X-Files: I Want To Believe review

Mulder and Scully are finally back on the big screen... although they're sharing their precious screen time with Xzibit and Billy Connolly, which Simon reckons was a gamble

Back in 1999, critics wrote of X-Files: Fight The Future that it was an extended TV episode that just happened to make it to the big screen. Ten years later, I Want To Believe carefully walks over the footprints of its big screen forerunner, albeit with less reason to do so. After all, this is a production that was shrouded in mystery, that had a full six years since the show left our screens to play with, and if anything, had less pressure on it to satiate its fan base. It’s as close to a blank canvas as Chris Carter and Frank Spotnitzi have had with the franchise since it hit the big game.

So why are the pair so afraid to use it? Their story for I Want To Believe could have snuck into the early part of any X-Files season to date, and comfortably helped bide time until the season finale came around. It’s reticent to use much in the way of characters from the long history of the show, and while it alludes to key developments over the years, I Want To Believe often comes across as agonisingly shy. It’s not a bad film, just not a confident one.

It picks up with Mulder and Scully leading very different lives. The former is wanted by the FBI and living a lonely life, with just a series of newspaper clippings for company. Scully, meanwhile, is back in the world of medicine, and gets her own subplot about a sick child that few around her believe can be cured.

The mechanic that draws them back together is a missing FBI agent, being tracked by, among others, Amanda Peet’s ASAC Dakota Whitney, and Alvin ‘Xzibit’ Joiner’s Agent Mosley Drummy. They in turn are reliant on Father Joseph Crissman, played by Billy Connolly, whose visions apparently lead to vital clues, that – naturally – those around are sceptical of. What complicates things where Connolly’s character is concerned is the fact that he’s a convicted paedophile, with 37 counts of abusing altar boys to his name. And so while Mulder is inclined to believe him, there are umpteen reasons why virtually everyone in the film doesn’t trust him.

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From there, the guts of a decent enough thriller fall into place, albeit not one – outside of the lead characters – with a particular grounding in The X-Files. So while there’s a bit of investigating, some intrigue and familiar characters at the head of the story, there are still things missing. Where are the shadowy, nameless figures? Where are the conspiracies? Where, even, are the monsters of old? Answer: nowhere to be seen. Instead, fans of the show have to placate themselves with seeing Mulder and Scully, six years on, even if the film then manages to keep them apart (save for a checking in with each other scene every now and then) for the bulk of its running time.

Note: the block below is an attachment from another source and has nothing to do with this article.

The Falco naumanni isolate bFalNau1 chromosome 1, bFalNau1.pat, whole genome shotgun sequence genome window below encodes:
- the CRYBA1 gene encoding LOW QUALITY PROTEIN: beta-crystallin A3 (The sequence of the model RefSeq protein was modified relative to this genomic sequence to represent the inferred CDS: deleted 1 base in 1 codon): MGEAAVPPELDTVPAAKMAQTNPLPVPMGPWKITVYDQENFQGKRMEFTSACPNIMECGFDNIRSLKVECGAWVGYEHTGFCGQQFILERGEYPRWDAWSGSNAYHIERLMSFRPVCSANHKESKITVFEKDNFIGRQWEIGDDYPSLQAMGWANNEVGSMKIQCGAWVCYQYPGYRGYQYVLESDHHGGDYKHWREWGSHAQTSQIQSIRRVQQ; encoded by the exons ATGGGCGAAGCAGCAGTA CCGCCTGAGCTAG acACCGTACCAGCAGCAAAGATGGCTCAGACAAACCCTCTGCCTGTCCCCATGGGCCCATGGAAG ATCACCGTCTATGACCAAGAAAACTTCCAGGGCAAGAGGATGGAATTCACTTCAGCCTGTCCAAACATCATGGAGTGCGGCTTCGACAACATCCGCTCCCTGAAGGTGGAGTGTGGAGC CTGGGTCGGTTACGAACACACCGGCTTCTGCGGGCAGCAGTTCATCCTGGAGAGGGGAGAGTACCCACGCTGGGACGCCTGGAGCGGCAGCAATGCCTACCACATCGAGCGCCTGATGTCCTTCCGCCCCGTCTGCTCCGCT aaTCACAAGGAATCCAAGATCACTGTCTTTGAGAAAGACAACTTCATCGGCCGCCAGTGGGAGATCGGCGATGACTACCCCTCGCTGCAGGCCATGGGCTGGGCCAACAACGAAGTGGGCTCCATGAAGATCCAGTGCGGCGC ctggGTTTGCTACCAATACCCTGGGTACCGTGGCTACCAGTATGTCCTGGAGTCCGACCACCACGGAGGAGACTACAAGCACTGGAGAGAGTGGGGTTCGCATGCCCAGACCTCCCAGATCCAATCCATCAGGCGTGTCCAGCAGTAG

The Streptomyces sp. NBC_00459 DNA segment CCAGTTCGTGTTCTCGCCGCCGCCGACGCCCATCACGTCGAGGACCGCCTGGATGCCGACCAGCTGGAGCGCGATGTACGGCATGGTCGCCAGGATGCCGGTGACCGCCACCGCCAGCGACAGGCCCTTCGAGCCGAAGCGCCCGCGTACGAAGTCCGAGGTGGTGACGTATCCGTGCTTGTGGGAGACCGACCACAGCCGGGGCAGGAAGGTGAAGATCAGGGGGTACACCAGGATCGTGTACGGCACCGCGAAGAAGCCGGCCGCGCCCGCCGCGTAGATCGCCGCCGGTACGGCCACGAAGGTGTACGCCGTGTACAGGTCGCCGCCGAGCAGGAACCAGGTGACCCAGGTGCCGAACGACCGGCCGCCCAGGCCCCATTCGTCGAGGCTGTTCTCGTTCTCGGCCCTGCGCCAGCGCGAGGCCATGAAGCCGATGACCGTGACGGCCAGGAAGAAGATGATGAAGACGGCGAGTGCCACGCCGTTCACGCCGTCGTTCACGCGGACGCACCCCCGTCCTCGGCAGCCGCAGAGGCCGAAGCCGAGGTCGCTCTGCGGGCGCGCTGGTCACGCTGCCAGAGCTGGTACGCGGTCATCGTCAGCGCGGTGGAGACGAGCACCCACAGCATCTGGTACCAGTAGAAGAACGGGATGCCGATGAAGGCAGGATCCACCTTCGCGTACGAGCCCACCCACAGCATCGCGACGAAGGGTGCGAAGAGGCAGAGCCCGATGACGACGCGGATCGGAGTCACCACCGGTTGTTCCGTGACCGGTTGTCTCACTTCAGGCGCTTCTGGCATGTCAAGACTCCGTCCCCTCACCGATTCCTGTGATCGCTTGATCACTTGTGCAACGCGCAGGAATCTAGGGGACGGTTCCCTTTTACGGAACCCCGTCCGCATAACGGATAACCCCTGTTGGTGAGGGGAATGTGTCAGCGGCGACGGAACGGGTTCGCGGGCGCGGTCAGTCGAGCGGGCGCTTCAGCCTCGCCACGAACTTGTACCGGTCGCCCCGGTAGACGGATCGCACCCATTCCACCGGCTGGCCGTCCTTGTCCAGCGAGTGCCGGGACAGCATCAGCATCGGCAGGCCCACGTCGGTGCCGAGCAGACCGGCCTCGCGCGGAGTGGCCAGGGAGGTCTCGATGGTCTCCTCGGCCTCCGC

Yet I Want To Believe does have its moments. Carter, stepping into the director’s chair this time, does make good use of the snow-drenched Vancouver landscapes, and he pulls off one or two unnerving moments. His style is predominantly to serve a smaller screen, which accounts for the amount of time we spend in close-ups, but he does a decent enough job. Furthermore, for David Duchovny and Gillian Anderson, it’s as if they’ve never been away, with the pair very much shouldering the bulk of the film’s work with consummate ease.

Among the supporting cast, both Amanda Peet and Alvin Joiner acquit themselves well enough in limited, primarily two-dimensional roles. Yet the casting of Billy Connolly is a gamble that doesn’t work. Connolly has proven before that he’s no slouch when it comes to big screen acting, but given that so much of the film channels through his character, it’s a real problem that he never conveys the creepiness or discomfort that the role demands. Bluntly, this reviewer never bought him.

All considered, though, if you take The X-Files: I Want To Believe as a low key, competent thriller, then it’s a decent enough night out at the flicks. You can’t help but wish though, as the credits roll, that Carter and Spotnitz had been bolder, and given the franchise the real shot in the arm that it needed to go much further, and you fear that their failure to do so makes I Want To Believe an oddly muted swansong for Mulder and Scully. That’d be a pity.


3 out of 5